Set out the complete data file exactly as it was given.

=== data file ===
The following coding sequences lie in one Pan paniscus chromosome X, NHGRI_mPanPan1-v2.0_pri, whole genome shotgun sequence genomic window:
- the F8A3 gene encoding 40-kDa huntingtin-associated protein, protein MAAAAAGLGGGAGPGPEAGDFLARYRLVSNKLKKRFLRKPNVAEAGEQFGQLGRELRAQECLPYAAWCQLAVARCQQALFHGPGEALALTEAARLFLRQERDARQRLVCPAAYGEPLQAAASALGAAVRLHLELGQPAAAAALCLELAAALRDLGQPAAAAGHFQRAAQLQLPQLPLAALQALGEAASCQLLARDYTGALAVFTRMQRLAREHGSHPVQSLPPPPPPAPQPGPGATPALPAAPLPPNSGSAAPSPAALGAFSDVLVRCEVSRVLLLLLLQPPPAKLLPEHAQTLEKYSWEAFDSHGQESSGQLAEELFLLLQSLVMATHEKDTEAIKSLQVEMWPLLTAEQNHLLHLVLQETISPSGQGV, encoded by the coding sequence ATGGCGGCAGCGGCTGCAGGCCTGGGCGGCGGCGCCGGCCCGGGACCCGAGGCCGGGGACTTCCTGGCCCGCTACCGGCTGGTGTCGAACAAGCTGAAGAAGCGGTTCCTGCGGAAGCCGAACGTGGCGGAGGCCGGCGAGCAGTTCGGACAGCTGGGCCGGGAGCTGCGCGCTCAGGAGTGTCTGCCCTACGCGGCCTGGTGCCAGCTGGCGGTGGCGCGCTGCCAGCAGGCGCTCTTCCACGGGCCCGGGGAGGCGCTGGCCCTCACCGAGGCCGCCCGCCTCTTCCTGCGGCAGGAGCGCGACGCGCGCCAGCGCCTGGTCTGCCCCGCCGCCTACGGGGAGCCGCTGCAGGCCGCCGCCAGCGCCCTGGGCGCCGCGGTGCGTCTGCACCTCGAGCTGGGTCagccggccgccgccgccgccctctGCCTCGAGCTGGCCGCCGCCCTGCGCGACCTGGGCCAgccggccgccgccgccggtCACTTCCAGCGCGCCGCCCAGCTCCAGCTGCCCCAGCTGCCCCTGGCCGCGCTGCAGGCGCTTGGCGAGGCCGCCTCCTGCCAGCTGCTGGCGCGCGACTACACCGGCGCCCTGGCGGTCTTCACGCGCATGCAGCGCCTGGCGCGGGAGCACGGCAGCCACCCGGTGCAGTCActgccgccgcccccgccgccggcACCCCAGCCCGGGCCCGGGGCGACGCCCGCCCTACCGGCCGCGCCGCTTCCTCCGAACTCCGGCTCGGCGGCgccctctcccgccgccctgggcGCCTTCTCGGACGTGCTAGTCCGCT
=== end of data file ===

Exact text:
The following coding sequences lie in one Pan paniscus chromosome X, NHGRI_mPanPan1-v2.0_pri, whole genome shotgun sequence genomic window:
- the F8A3 gene encoding 40-kDa huntingtin-associated protein, protein MAAAAAGLGGGAGPGPEAGDFLARYRLVSNKLKKRFLRKPNVAEAGEQFGQLGRELRAQECLPYAAWCQLAVARCQQALFHGPGEALALTEAARLFLRQERDARQRLVCPAAYGEPLQAAASALGAAVRLHLELGQPAAAAALCLELAAALRDLGQPAAAAGHFQRAAQLQLPQLPLAALQALGEAASCQLLARDYTGALAVFTRMQRLAREHGSHPVQSLPPPPPPAPQPGPGATPALPAAPLPPNSGSAAPSPAALGAFSDVLVRCEVSRVLLLLLLQPPPAKLLPEHAQTLEKYSWEAFDSHGQESSGQLAEELFLLLQSLVMATHEKDTEAIKSLQVEMWPLLTAEQNHLLHLVLQETISPSGQGV, encoded by the coding sequence ATGGCGGCAGCGGCTGCAGGCCTGGGCGGCGGCGCCGGCCCGGGACCCGAGGCCGGGGACTTCCTGGCCCGCTACCGGCTGGTGTCGAACAAGCTGAAGAAGCGGTTCCTGCGGAAGCCGAACGTGGCGGAGGCCGGCGAGCAGTTCGGACAGCTGGGCCGGGAGCTGCGCGCTCAGGAGTGTCTGCCCTACGCGGCCTGGTGCCAGCTGGCGGTGGCGCGCTGCCAGCAGGCGCTCTTCCACGGGCCCGGGGAGGCGCTGGCCCTCACCGAGGCCGCCCGCCTCTTCCTGCGGCAGGAGCGCGACGCGCGCCAGCGCCTGGTCTGCCCCGCCGCCTACGGGGAGCCGCTGCAGGCCGCCGCCAGCGCCCTGGGCGCCGCGGTGCGTCTGCACCTCGAGCTGGGTCagccggccgccgccgccgccctctGCCTCGAGCTGGCCGCCGCCCTGCGCGACCTGGGCCAgccggccgccgccgccggtCACTTCCAGCGCGCCGCCCAGCTCCAGCTGCCCCAGCTGCCCCTGGCCGCGCTGCAGGCGCTTGGCGAGGCCGCCTCCTGCCAGCTGCTGGCGCGCGACTACACCGGCGCCCTGGCGGTCTTCACGCGCATGCAGCGCCTGGCGCGGGAGCACGGCAGCCACCCGGTGCAGTCActgccgccgcccccgccgccggcACCCCAGCCCGGGCCCGGGGCGACGCCCGCCCTACCGGCCGCGCCGCTTCCTCCGAACTCCGGCTCGGCGGCgccctctcccgccgccctgggcGCCTTCTCGGACGTGCTAGTCCGCT